Starting from the story’s name, the radio is the most significant object of the plot. The new radio that Westcotts buy symbolizes the power and danger of tracking down others’ lives. The radio is “sensitive to electrical currents of all sorts (Cheever 252)”, thus causing more chaos and loud, violent forces in the house. No wonder, after listening to the radio, the couple begins to quarrel too. Interestingly, Irene finds all the skeletons in her friends’ closets, and her family starts to ruin them from the inside. She gets a chance to get into other people’s problems but pays a hefty price.
Additionally, the radio has a similarity to Irene, who is shocked by “the physical ugliness” of “an aggressive intruder” when she first sees the enormously big cabinet (Cheever 251). However, when she constantly eavesdrops on other people’s conversations and condemns people for their misdeeds, it turns out that she is not “a convent girl (Cheever 257)”. She also becomes an intruder into her neighbors’ lives, just like her new radio.
Cheever touches on the theme of privacy many times throughout the story. In the beginning, the married couple keeps in secret even their great love for music “they seldom mentioned this to anyone (Cheever 251).” Every time the protagonist listens to the radio, she closes the doors so that even her maid does not disturb her privacy. However, Irene does not hesitate to interfere in other lives. Thus, Cheever condemns the hypocritical nature that pushes Irene to believe that she is better than her neighbors.
The Enormous Radio is an example of domestic gothic literature. Its suspenseful mood contributes to the idea that the house becomes a place of trauma rather than the perfect place for romantic ideas of companionate marriage. The psychological distress experienced by Irene in the form of panic illustrates the intense feelings, one of the elements of gothic literature. For example, her moaning “don’t, don’t, don’t, don’t quarrel with me” points out the idea that the depressing things she listens to on her new radio drive her to insanity (Cheever 257). The ironic and mocking tone of the writer correlates with Irene’s sense of impending doom when she hopes that “the instrument might speak to her kindly (Cheever 258).” Instead, she hears a “suave and noncommital” voice on the radio informing her about current affairs. This way, Cheever finishes his narration with an anxious and ironic tone.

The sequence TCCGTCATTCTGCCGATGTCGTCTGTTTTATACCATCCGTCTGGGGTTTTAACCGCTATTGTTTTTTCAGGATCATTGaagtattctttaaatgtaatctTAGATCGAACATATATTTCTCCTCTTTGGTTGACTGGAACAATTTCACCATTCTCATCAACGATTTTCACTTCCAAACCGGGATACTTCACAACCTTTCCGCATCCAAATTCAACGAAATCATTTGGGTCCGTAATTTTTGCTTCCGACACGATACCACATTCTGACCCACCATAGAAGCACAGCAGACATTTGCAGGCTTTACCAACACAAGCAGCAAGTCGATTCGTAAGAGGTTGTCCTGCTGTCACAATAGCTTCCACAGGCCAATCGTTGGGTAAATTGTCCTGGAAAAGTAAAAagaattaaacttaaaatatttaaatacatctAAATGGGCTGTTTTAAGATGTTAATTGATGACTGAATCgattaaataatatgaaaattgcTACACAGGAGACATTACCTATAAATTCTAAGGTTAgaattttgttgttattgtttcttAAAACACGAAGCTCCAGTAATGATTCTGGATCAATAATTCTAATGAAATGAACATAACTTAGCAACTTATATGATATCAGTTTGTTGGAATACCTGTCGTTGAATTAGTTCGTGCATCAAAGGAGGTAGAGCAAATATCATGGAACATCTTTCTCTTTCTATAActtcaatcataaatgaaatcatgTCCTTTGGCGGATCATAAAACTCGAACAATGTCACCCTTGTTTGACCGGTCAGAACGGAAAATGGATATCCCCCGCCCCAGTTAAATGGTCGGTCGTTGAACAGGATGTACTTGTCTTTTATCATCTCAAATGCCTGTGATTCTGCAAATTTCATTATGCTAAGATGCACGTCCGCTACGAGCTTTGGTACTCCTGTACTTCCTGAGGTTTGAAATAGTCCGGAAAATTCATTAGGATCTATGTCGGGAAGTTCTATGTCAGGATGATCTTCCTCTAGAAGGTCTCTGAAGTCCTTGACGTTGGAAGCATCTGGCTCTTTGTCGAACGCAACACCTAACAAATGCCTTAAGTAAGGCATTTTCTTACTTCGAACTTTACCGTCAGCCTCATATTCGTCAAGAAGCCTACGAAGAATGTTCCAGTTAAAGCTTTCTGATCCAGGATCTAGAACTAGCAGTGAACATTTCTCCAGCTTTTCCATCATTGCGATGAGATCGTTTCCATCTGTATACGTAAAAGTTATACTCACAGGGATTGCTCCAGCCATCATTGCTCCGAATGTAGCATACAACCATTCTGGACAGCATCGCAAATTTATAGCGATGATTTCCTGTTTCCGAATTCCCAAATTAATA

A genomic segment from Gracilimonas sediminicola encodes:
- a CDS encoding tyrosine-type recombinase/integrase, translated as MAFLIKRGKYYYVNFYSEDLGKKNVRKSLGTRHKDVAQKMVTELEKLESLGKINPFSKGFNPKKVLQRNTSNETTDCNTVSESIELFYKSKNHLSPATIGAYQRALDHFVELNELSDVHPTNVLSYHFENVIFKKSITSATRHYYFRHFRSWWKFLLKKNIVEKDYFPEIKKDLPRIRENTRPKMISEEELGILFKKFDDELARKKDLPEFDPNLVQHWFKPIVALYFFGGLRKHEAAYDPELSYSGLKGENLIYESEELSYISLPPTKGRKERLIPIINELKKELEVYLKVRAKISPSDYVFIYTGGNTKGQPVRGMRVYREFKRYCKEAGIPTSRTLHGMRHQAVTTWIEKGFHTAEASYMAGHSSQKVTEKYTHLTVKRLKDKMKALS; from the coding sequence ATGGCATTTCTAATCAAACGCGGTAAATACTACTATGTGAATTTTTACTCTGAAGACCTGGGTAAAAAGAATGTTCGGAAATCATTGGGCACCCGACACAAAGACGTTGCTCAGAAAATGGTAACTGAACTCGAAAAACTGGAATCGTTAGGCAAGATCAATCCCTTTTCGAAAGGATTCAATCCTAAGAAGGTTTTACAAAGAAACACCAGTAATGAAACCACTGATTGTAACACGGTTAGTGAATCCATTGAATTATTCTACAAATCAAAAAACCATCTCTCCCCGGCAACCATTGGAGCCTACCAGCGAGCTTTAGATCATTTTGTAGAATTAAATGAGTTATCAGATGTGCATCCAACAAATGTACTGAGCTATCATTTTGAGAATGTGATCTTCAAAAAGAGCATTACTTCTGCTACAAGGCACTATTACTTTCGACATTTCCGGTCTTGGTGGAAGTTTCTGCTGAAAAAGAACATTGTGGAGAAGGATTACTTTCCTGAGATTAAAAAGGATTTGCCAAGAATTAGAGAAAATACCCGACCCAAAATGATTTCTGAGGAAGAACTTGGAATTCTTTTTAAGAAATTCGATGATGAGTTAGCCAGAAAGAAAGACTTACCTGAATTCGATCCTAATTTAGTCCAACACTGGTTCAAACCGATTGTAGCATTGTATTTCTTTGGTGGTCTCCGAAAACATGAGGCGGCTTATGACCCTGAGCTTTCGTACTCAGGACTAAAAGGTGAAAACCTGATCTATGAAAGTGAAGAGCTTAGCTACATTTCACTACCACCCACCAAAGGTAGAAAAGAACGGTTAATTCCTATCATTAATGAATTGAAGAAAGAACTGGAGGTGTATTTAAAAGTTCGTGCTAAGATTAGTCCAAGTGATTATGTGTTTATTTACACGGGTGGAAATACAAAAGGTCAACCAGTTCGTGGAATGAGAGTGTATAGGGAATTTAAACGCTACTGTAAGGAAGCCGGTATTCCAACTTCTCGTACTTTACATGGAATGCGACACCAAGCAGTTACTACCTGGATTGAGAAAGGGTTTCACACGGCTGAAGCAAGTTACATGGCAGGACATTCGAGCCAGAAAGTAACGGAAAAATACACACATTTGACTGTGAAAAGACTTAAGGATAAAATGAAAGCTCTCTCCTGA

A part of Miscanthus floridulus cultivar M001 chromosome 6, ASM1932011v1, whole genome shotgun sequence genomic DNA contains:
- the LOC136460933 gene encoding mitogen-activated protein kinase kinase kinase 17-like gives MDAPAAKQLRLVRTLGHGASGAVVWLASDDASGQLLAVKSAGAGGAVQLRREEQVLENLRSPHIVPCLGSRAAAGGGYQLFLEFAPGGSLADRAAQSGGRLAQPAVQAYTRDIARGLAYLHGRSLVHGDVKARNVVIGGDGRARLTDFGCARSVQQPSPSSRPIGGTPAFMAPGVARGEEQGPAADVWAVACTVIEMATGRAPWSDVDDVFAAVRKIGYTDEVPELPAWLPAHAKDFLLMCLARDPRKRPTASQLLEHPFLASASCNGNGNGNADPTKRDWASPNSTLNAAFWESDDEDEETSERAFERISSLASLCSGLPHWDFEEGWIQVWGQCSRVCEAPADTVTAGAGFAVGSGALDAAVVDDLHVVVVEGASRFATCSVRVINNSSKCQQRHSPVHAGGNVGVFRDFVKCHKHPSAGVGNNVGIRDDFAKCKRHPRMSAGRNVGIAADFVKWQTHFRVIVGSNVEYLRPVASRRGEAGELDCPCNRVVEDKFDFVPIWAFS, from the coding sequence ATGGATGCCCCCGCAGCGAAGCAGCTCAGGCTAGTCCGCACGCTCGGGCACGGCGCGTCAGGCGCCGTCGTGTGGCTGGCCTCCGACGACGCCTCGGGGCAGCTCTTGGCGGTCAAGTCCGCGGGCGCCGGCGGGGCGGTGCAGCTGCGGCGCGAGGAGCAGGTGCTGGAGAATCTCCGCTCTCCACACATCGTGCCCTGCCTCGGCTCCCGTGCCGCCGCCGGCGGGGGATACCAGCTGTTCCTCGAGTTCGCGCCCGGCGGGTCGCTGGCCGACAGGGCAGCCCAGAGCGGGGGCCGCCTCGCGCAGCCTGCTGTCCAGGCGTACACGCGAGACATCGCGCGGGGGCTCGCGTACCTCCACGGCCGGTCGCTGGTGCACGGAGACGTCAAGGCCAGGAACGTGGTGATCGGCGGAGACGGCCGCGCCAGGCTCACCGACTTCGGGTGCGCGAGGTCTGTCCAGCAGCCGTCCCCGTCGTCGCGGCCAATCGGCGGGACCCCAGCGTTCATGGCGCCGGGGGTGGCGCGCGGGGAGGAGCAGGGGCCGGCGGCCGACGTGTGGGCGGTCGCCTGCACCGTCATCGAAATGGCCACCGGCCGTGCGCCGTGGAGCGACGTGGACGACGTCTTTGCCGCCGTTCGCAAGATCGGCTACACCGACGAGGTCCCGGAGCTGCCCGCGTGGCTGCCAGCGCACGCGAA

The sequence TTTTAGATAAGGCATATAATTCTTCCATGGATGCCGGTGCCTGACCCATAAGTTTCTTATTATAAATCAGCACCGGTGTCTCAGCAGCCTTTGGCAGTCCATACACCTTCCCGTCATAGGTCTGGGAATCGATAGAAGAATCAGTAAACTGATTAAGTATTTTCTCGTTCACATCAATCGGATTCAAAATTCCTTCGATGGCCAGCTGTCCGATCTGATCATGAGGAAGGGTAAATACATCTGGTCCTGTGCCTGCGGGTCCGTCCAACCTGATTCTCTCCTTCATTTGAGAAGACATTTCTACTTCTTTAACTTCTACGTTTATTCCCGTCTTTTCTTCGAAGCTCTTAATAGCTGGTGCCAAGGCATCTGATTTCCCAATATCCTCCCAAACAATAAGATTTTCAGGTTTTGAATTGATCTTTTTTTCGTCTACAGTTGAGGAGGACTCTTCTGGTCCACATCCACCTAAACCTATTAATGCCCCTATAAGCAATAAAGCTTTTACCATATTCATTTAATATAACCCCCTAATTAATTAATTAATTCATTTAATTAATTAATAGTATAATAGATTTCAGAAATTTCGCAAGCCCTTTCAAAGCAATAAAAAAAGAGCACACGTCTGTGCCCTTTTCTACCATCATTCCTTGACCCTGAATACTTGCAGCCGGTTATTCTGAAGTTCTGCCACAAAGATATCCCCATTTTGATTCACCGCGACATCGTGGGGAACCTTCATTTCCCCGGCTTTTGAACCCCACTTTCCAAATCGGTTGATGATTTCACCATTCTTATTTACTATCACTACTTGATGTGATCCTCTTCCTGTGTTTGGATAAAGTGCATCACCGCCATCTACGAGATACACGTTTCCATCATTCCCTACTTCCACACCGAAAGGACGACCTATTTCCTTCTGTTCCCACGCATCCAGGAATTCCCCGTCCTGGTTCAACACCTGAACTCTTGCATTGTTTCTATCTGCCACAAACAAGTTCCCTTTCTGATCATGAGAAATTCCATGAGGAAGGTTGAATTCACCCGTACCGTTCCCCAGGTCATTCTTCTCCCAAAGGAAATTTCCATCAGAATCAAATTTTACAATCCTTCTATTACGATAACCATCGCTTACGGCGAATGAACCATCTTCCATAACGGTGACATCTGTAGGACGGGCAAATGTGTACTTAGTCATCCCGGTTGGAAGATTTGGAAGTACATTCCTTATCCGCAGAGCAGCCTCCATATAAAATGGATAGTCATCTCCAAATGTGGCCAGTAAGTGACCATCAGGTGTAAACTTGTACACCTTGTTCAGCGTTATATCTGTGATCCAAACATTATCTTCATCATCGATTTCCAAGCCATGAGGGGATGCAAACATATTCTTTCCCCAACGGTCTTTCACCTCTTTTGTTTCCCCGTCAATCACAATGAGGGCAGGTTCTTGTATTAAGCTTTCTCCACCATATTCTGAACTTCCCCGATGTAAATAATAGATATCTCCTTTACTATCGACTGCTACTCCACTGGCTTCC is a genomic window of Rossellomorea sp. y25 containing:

The stylistic devices Cheever uses in his story include foreshadowing. Irene’s mood deteriorates shortly before the conflict with her husband as if she knows that he will remind her of all her sins: “She seemed sad and vague (Cheever 255).” Furthermore, unusual for her impolite behavior indicates her “radiant melancholy (Cheever 255).” By foreshadowing, the author generates narrative tension and hints at a further quarrel. This technique keeps readers interested and contributes to the gothic narration.
To conclude, The Enormous Radio reflects the times when people lived in apartments and listened to the radio. Cheever delves into the darker side of Irene and Jim Westcott’s lives. The writer critiques peoples’ desire to gossip and poke a nose into others’ lives by showing the heaviness that arises as someone’s privacy is disturbed. The source of Westcotts’ pleasure and the symbol of the plot, the radio, becomes the reason for the family quarrels. Thus, Cheever skillfully depicts the destruction of all illusions through literary devices and a suspenseful tone to warn the audience how easy intrigues diminish happy lives.
Cheever, John. The Enormous Radio. The Norton Anthology of Short Fiction. Edited by Richard Bausch and R. V. Cassill, 2006.